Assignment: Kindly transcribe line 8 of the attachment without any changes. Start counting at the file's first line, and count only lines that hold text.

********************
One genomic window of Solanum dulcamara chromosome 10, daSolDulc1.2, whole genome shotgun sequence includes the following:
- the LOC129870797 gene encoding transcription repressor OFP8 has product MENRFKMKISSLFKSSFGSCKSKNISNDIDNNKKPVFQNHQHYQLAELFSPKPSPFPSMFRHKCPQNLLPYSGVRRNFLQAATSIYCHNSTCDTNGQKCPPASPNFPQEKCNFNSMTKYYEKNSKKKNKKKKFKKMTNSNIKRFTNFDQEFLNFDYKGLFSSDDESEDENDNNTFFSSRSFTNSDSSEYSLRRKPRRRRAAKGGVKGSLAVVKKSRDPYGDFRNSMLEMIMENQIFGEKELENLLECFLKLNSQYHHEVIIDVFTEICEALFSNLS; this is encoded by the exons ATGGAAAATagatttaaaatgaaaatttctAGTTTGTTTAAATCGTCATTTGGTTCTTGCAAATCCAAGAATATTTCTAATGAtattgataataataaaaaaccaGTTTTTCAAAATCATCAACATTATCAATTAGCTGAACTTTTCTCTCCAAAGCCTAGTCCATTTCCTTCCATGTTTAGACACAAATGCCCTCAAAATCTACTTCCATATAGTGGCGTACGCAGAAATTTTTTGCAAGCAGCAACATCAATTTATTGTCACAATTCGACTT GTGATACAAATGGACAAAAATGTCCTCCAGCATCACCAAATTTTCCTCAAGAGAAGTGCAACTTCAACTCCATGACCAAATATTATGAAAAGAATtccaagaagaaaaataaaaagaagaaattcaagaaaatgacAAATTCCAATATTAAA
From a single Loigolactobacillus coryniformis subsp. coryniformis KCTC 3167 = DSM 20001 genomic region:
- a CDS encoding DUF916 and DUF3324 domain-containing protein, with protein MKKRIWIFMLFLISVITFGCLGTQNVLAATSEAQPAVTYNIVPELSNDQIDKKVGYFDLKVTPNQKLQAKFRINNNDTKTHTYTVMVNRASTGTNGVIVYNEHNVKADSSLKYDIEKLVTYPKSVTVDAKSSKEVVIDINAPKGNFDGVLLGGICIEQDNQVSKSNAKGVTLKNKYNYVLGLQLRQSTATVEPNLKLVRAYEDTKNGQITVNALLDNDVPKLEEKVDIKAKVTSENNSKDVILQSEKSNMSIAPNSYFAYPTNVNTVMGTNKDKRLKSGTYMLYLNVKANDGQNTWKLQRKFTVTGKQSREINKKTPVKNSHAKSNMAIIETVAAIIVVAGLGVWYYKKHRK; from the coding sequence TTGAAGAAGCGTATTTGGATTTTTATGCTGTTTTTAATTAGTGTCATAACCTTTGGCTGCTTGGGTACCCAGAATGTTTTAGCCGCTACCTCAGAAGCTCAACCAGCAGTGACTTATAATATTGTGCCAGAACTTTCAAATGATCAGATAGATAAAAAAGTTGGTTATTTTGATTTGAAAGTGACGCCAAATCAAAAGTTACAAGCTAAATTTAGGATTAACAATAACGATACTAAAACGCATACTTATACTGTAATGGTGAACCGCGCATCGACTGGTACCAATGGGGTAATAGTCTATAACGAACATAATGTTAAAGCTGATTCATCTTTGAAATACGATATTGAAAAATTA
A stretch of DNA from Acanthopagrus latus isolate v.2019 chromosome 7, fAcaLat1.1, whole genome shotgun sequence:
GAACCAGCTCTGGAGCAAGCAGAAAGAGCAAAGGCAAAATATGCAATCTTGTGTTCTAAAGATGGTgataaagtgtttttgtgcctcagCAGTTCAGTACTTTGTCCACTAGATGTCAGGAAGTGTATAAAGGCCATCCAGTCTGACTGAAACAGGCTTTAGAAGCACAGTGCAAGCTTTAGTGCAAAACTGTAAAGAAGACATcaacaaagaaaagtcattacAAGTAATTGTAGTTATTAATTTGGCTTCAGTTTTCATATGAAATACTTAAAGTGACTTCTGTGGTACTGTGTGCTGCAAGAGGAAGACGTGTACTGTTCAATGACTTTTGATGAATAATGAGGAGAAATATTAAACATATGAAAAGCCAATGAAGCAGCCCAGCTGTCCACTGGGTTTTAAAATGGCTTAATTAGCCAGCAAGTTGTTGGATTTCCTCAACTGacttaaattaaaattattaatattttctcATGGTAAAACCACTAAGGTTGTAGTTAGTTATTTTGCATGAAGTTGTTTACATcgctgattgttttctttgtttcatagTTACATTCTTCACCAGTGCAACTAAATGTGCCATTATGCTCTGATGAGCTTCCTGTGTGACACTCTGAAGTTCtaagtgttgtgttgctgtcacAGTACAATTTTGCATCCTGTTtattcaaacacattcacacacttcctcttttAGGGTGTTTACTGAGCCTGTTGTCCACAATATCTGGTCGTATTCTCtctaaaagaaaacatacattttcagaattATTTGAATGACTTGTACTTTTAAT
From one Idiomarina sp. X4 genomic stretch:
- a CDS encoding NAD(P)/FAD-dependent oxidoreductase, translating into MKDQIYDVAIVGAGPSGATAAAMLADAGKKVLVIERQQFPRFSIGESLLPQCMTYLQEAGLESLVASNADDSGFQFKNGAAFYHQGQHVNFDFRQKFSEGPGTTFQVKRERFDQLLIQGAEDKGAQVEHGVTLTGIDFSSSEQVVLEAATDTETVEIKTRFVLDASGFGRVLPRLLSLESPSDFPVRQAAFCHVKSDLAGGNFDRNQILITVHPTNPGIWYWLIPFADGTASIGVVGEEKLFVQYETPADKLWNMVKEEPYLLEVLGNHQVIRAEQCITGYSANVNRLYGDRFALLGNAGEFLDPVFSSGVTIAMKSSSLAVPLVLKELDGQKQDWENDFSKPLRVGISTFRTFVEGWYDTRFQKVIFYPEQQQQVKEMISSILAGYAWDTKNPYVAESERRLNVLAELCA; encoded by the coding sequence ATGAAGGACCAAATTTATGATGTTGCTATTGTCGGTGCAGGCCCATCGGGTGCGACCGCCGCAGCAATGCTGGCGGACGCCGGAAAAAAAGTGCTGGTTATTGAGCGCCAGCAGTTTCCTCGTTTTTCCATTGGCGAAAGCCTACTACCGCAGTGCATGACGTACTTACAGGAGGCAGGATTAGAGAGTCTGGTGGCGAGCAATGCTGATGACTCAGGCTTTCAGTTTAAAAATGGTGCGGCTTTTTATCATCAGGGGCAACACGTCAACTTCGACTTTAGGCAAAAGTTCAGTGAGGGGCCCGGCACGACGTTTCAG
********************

- a CDS encoding NAD(P)/FAD-dependent oxidoreductase, translating into MKDQIYDVAIVGAGPSGATAAAMLADAGKKVLVIERQQFPRFSIGESLLPQCMTYLQEAGLESLVASNADDSGFQFKNGAAFYHQGQHVNFDFRQKFSEGPGTTFQVKRERFDQLLIQGAEDKGAQVEHGVTLTGIDFSSSEQVVLEAATDTETVEIKTRFVLDASGFGRVLPRLLSLESPSDFPVRQAAFCHVKSDLAGGNFDRNQILITVHPTNPGIWYWLIPFADGTASIGVVGEEKLFVQYETPADKLWNMVKEEPYLLEVLGNHQVIRAEQCITGYSANVNRLYGDRFALLGNAGEFLDPVFSSGVTIAMKSSSLAVPLVLKELDGQKQDWENDFSKPLRVGISTFRTFVEGWYDTRFQKVIFYPEQQQQVKEMISSILAGYAWDTKNPYVAESERRLNVLAELCA; encoded by the coding sequence ATGAAGGACCAAATTTATGATGTTGCTATTGTCGGTGCAGGCCCATCGGGTGCGACCGCCGCAGCAATGCTGGCGGACGCCGGAAAAAAAGTGCTGGTTATTGAGCGCCAGCAGTTTCCTCGTTTTTCCATTGGCGAAAGCCTACTACCGCAGTGCATGACGTACTTACAGGAGGCAGGATTAGAGAGTCTGGTGGCGAGCAATGCTGATGACTCAGGCTTTCAGTTTAAAAATGGTGCGGCTTTTTATCATCAGGGGCAACACGTCAACTTCGACTTTAGGCAAAAGTTCAGTGAGGGGCCCGGCACGACGTTTCAG